May a scarcity of metropolis planners hamper Ontario’s warfare on the housing disaster?
Ontario needs — and wants — to build a lot more housing. But it might not have enough people to plan it.
City planner job postings have “at least” doubled in recent years from normal levels, according to Susan Wiggins, the head of the Ontario Professional Planners Institute (OPPI).
She said the OPPI’s job site saw 600 planner postings last year.
Just like nurses, construction workers, and basically every other job, the supply of city planners is too low, Wiggins said, putting up roadblocks for housing before it can even be built.
READ MORE: Ontario is far behind the rest of Canada in per-capita housing supply: report
Many left the industry or retired during the pandemic, and not enough are coming up to replace them. And as cities and towns look to battle the housing crisis by building more units, the demand has shot up, she said.
Another issue is the rising cost of living. Toronto’s own city planners can’t afford to live there. A staff report suggests the city pay them more to compete with the private sector.
Wiggins doesn’t see pay as the main issue. Planners are generally well compensated whether they work in the private or public sector, she said.
But while students of yore could choose to work for either a developer or a city, nowadays there’s far more choice, she said.
Sixty per cent of OPPI’s membership works for municipalities, “but there’s also transportation planners and environmental planners, people focused on the climate change conversation, people specializing in growth plans for municipalities and doing official plans,” she said.
Conservation authorities, developers, Crown agencies, and private firms big and small all need planners, she said.
“I was at the national conference in the summer … and I’m like, wow, there’s two guys here from Loblaws. And so we now have that category,” she said.
The Ford government’s new Strong Mayors, Building Homes Act won’t help matters, since mayors will have the final say about who gets hired, instead of council, Wiggins said.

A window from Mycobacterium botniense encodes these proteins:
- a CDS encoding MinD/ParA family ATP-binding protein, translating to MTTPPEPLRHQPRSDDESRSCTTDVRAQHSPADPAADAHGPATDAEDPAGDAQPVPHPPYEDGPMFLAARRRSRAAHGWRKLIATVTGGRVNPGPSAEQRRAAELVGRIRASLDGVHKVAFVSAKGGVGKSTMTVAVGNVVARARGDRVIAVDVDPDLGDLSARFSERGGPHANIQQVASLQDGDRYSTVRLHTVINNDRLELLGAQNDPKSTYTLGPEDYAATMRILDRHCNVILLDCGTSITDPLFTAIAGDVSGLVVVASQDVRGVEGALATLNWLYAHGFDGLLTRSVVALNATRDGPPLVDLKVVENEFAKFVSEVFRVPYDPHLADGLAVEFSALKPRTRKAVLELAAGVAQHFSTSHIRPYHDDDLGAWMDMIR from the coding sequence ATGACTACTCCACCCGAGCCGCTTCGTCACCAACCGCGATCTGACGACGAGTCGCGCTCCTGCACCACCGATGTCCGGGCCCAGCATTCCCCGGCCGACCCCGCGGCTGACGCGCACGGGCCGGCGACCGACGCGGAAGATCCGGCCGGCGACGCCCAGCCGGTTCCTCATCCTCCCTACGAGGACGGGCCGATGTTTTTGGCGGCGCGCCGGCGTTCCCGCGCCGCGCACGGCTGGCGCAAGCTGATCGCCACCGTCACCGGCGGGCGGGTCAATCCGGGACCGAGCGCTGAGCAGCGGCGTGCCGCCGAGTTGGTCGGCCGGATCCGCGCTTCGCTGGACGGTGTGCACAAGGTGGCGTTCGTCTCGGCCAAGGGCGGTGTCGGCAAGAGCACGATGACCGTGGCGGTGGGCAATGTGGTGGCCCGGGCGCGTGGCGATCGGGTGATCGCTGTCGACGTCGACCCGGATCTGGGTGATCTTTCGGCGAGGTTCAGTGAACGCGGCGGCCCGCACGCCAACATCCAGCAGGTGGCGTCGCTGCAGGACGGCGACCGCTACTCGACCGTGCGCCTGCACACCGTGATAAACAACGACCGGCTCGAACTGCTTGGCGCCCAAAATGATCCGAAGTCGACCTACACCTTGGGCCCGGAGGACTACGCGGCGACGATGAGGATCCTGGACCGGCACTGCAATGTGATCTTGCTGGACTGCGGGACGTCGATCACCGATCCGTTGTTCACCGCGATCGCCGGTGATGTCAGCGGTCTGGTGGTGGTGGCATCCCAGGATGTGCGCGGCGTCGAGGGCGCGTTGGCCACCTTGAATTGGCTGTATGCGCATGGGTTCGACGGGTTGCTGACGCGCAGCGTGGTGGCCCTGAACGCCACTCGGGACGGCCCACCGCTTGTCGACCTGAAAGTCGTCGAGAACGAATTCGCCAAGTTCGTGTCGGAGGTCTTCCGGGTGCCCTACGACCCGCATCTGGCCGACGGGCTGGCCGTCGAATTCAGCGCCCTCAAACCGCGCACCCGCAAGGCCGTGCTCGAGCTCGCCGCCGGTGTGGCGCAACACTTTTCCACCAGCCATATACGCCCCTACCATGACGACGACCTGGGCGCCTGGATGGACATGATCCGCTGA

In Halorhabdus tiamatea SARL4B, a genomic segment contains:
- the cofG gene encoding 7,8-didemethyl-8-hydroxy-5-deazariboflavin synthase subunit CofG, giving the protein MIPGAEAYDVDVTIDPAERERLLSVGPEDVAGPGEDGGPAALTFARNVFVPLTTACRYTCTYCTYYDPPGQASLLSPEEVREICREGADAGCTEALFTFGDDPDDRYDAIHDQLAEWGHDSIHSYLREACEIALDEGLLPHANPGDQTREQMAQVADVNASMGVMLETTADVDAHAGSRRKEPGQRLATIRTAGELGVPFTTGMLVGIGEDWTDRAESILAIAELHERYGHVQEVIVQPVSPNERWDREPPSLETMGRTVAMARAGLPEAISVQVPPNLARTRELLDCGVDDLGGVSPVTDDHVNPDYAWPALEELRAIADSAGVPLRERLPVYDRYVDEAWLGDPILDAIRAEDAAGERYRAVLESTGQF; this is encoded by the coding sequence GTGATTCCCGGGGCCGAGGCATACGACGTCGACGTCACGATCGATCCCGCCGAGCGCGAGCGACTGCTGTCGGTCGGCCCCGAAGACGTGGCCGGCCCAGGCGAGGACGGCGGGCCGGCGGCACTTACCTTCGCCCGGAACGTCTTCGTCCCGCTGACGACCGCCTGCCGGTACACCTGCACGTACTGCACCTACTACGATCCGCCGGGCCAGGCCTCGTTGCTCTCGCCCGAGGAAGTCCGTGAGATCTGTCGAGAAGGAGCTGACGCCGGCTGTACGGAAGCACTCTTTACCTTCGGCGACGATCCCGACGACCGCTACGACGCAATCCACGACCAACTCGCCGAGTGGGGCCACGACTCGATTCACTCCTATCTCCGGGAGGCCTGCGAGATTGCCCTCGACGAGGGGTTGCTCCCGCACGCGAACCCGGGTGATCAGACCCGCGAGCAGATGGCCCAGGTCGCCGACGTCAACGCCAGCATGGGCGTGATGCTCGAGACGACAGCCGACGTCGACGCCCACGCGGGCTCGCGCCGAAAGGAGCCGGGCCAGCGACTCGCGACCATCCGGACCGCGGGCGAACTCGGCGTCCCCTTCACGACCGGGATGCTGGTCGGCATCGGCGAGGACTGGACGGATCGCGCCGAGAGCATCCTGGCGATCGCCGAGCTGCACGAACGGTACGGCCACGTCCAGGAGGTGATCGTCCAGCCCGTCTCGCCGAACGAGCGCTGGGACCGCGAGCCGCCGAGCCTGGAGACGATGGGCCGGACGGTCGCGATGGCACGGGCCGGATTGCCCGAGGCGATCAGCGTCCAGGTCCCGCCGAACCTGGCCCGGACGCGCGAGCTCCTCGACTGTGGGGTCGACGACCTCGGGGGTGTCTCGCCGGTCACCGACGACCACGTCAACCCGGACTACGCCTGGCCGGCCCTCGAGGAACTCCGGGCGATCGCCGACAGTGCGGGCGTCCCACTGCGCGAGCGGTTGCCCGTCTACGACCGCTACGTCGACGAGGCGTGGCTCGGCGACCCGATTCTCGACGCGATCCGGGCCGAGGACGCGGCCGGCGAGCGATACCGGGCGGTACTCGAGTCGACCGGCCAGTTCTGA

READ MORE: Ford government passes strong mayors bill
She said politicizing the role could conflict with planners’ code of ethics, which has them recommend options to council — not carry out the whims of its leader.
“It will be more challenging for them,” she said. “It’s hard to have an unbiased opinion if the mayor is appointing the person.”
Wiggins said she’s working on recommendations for the provincial government. The OPPI recently met with Ontario universities that offer planning courses to brainstorm, and is in “early” discussions with the Association of Municipalities of Ontario, too, she said.
The “long game” — just like with nursing and the skilled trades — is getting more people interested in the career path, she said.
In the short term, one idea is a marketing scheme aimed at current planners to go municipal — but “every option” is on the table, she said.
“You know, there’s foreign-trained professionals. There’s the current standards, which we’re reviewing…. Do we have enough capacity in the schools?” she said.
“Do we need another program? Do we need some part-time opportunities for people to take their current degree and move over to planning?”
READ MORE: Strong-mayor plan could politicize, slow down housing approvals, experts say
Wiggins said she’s meeting with her provincial counterparts this weekend to firm up a list of proposals for Municipal Affairs and Housing Minister Steve Clark. But she said she’s brought up the issue with his chief of staff, who was “intrigued by the fact that we’re thinking about some opportunities,” and promised to bring it up with Clark.
According to Outlook’s read receipts, Clark’s spokesperson saw QP Briefing’s questions about the lack of city planners but did not respond.
Opposition MPPs said the strong-mayor bill was a missed opportunity to address the lack of planners.
Green Leader Mike Schreiner said the government should give municipalities more for more staff to keep up with a faster pace of housing approvals.
NDP municipal affairs critic Jeff Burch said the Tories could’ve heard planners’ concerns if they’d consulted with them about the bill. Allowing mayors to hire and fire planners “takes that objectivity and professionalism out of the hiring process,” he added.
READ MORE: Opposition grills Clark on lack of strong mayors consultation